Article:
5 May 2024

Weekly Briefing: The Tories’ day of reckoning


Are you based in London and a racist, white supremacist or Islamophobe? If so, you probably voted for Susan Hall in last week’s London mayoral election. Well, that’s according to Wes Streeting, anyway.

If you wanted evidence that Labour weren’t 100% confident of yesterday’s result, then the Shadow Health Secretary’s desperate attempt to besmirch the Tory hopeful was it.

But it turns out they needn’t have worried. The results are in and (drumroll please) the good folk of London have voted in Sadiq Khan’s favour. With 44% of the vote, compared to Hall’s 33%, the former lawyer from Earlsfield has won a comfortable third term as London Mayor. This will certainly prove the cherry on top for Labour, who have had an excellent run in this round of local elections.

In addition to taking the London mayoralty, Labour have secured the mayoralties of Liverpool, York and North Yorkshire, the North East, the East Midlands, the West Midlands and Greater Manchester. They’ve also gained more than 170 council seats. Meanwhile, the Tories lost over 450 councillors and only returned 508 overall, less than the Liberal Democrats.

Labour also proved victorious in the Blackpool South by-election, with their candidate Chris Webb managing a sizeable swing of 26.3%. Also, having won by 7,607 votes, he demolished the Tories’ 2019 majority of 3,690. Adding further insult to injury, the Conservative candidate only beat the Reform UK candidate by 117 votes.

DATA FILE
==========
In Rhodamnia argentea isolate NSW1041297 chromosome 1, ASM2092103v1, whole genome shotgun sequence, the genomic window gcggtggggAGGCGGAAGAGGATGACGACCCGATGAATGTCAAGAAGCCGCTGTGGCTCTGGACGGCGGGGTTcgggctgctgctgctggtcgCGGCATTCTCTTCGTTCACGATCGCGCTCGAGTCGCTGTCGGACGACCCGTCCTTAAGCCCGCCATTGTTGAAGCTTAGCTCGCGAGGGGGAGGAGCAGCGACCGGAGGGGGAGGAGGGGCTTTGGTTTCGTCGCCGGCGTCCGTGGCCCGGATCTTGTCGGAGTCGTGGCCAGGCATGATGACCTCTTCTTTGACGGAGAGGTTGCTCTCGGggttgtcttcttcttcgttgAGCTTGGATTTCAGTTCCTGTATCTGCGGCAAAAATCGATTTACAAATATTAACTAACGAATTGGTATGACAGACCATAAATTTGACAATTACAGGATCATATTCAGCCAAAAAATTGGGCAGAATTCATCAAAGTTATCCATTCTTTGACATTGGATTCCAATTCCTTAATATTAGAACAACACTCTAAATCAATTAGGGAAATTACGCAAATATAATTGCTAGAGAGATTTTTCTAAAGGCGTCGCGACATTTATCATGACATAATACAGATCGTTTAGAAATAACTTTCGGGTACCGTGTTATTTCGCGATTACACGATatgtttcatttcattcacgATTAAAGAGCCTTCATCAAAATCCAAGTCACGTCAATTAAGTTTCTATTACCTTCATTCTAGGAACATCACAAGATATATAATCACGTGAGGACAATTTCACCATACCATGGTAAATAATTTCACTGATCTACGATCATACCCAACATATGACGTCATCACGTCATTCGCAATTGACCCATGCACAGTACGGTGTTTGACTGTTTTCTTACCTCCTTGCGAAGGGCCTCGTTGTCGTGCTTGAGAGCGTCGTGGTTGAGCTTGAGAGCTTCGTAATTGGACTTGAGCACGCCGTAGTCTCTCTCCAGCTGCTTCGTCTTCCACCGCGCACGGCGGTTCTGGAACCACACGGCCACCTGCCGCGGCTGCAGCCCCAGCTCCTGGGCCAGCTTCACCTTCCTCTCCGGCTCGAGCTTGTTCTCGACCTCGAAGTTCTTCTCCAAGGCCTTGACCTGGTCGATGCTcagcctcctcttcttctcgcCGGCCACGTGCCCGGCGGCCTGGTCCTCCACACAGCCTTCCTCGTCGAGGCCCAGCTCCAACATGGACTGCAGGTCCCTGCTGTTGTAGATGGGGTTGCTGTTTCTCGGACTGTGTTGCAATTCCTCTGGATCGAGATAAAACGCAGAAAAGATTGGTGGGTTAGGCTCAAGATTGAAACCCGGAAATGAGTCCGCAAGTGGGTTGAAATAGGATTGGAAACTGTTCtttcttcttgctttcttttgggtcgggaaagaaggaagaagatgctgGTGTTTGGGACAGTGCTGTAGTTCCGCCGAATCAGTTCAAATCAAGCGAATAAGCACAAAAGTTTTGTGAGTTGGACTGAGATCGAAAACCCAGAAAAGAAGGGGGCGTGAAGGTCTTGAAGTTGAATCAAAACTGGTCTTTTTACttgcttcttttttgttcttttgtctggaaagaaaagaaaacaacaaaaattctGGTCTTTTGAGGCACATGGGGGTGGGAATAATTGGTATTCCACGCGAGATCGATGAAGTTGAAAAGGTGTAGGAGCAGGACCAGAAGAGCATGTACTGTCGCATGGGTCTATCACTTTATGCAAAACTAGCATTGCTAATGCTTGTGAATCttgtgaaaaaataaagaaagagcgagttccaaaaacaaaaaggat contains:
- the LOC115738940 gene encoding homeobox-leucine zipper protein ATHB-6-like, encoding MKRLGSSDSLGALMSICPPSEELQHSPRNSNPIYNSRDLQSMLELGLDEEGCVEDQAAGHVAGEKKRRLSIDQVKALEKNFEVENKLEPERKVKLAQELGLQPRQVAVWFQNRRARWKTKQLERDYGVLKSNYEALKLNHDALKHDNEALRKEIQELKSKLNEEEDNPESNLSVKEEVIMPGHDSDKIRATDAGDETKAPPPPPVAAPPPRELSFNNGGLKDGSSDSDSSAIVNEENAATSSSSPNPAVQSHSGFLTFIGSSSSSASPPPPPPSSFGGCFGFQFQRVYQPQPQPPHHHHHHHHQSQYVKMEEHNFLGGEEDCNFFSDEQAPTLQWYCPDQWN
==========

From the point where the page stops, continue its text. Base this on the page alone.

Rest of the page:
Clearly, these were not the results the Tories had wished for. However, there were some glimmers of hope.

Take Ben Houchen’s victory in the Tees Valley mayoral race. Houchen, who will now remain in his post for a third term, won with 53.6% of the vote, compared to his Labour rival Chris McEwan’s 41.3%. What was striking about Houchen’s campaign is that, tonally, it was almost the complete inverse of the Tory campaign in London. Rather than adopt the monochromatic attack ads of Hall’s campaign, in Tees Valley, Houchen focused on the tangible positive difference he had made to people’s lives. Notably through saving Teeside International Airport and boosting local growth by transforming a former steelworks into a 4,500 acre development site.

While Rishi Sunak will no doubt cling to Houchen’s victory and his party’s retention of Harlow council as evidence that his party still has a fighting chance come the general election, it looks increasingly doubtful that many will be convinced. Although the Prime Minister was present at Houchen’s victory speech, he was snubbed. The Tees Valley Mayor thanked his voters for ‘backing his plan’, but did so without mentioning his party or the Prime Minister once, and didn’t even wear a blue Conservative rosette.

But rather than take offense from this, there are constructive lessons to be learned. While the results of the last couple of days bode terribly for the Tories’ chances in the next general election, depending on when it’s called, Sunak still has some months to pull together an effective campaign. And when doing so, the party could do far worse than look at Houchen’s victory in Tees Valley and compare it to what didn’t work in London.

In a time of domestic economic strife and global political upheaval, people want reasons to be cheerful – that means concrete plans for vital development, a clear economic strategy for driving growth and investment, and ensuring that Britain is as secure as possible to weather what has already been a turbulent decade. What it does not mean (as demonstrated in London) is running a poorly resourced campaign in the vain hope that voters regard you as the least worst option.

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Joseph Dinnage is Deputy Editor of CapX.